Making sense out of confusion


Chuck Tabor Contributing columnist

Chuck Tabor Contributing columnist


A down-home-looking cowboy from the Midwest walked into a sophisticated bank in New York City and asked for the loan officer. He told the loan officer that he was going to Paris for an international rodeo for two weeks, needed to borrow $5,000 and that he was not a depositor of the bank.

The bank officer told him that the bank would need some form of security for the loan, so the cowboy handed over the keys to his new Ferrari. The car was parked on the street in front of the bank. The cowboy produced the title and everything checked out. The loan officer agreed to hold the car as collateral for the loan and apologized for having to charge 12% interest.

Later, the bank’s president and its officers all enjoyed a good laugh at the backwoods cowboy for using a $250,000 Ferrari as collateral for a $5,000 loan. An employee of the bank then drove the Ferrari into the bank’s private underground garage and parked it.

Two weeks later, the cowboy returned and repaid the $5,000 and the interest of $23.07. The loan officer said, “Sir, we are very happy to have had your business, and this transaction has worked out very nicely, but we are a little puzzled. While you were away, we checked you out on Dunn & Bradstreet and found that you are a highly sophisticated investor and multimillionaire with real estate and financial interests all over the world. Your investments include a large number of wind turbines around the Midwest. What puzzles us is, why would you bother to borrow $5,000?”

The good old boy replied, “Where else in New York City can I park my car for two weeks for only $23.07 and expect it to be there when I return?”

Did you see that one coming? Or were you taken off guard by the punch line? Things are not always as they seem. Sometimes we think something is one way, and it turns out to be something completely different, doesn’t it?

A strong young man at a construction site was bragging that he could outdo anyone in a feat of strength. He made a special case of making fun of one of the older workmen. After several minutes, the older worker had had enough. “Why don’t you put your money where your mouth is?” he said. “I’ll bet a week’s wages that I can haul something in a wheelbarrow over to that building that you won’t be able to wheel back.”

“You’re on, old man,” the young worker replied.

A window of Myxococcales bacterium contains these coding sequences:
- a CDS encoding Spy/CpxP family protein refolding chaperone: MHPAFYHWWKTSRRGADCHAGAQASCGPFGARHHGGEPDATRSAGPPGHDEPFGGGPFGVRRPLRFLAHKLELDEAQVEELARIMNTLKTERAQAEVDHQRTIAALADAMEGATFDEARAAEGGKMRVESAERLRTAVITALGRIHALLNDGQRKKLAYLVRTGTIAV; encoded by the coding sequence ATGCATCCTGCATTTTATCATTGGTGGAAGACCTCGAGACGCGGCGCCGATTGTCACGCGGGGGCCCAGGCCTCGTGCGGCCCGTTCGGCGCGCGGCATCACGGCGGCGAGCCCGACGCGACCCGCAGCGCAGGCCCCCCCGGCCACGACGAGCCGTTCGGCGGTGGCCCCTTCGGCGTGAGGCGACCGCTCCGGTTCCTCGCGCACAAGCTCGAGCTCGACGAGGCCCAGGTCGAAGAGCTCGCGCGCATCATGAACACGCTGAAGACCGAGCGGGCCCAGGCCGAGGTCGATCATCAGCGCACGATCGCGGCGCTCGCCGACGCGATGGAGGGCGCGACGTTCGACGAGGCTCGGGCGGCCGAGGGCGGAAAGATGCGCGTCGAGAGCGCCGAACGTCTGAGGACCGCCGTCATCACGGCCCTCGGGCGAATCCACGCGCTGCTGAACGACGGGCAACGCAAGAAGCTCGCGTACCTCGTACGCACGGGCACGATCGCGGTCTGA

The old man reached out and grabbed the wheelbarrow by the handles. Then he turned to the young man and said, “All right. Get in.”

That one may take some extra thinking, but the principle is the same: Sometimes the things that are not what they seem may get us into trouble, simply because we take things at face value.

That is the way it was with the followers of Jesus. They tried to take Him at His word but He was always, or so it seemed, talking to them in parables. He would make statements that seemed to say one thing. His disciples then realized that what He was telling them was confusing at best, and they discovered that He may have been talking about something completely different. To their credit, the longer they were with Him, the bolder they became to ask Him what He was talking about.

God is in the business of changing things, of making old things new. We look at things in life one way and God transforms them into something new. In 2 Corinthians 5:17, we read that “… if anyone is in Christ, he is a new creature; the old things passed away; behold, new things have come.”

Some time ago, I was involved with some folks who asked a question about Jesus. They wanted to know how to understand the fact that Jesus is God. Now, these folks are Christ-followers, although fairly new on the journey, but they just did not completely understand. It was such a joy to explain to them how Jesus is completely man, yet completely God.

The conversation eventually turned to a discussion about the Trinity. I asked the woman for an egg. I then took the egg and cracked the egg into a dish and inquired about how many parts of that egg they now could see. They properly observed that there were three parts to that egg in the dish – the shell, the yolk and the egg white. Not striking, they are all still referred to by the moniker egg, even though they each are in a different form, and each has a different function. In the same way, Jesus is not the Father, who also is not the Holy Spirit, who in turn is not Jesus. Yet they are all God. Voila, the Trinity! What a tremendously simple and down-to-earth picture of what could be a very confusing theological subject.

You may not be borrowing a small sum of money just to pay the rent for the safekeeping of your car, or trying to win an argument with a strong man, but the fact is that things in life are not always what they seem to be and we need to grasp just how much Jesus wants us to trust Him to understand what we are going through. The life of a Christian may seem so ordinary and so common to those who do not follow Him, but things are not always as they seem. To the true Christ-follower in the real world today, there is an astonishing life behind that commonplace façade.

God bless…

Chuck Tabor is a religion columnist for The Times-Gazette and a former Hillsboro area minister. He can be reached at [email protected]

Chuck Tabor Contributing columnist
https://www.timesgazette.com/wp-content/uploads/sites/33/2022/07/web1_Tabor-Chuck-new-mug-1.jpgChuck Tabor Contributing columnist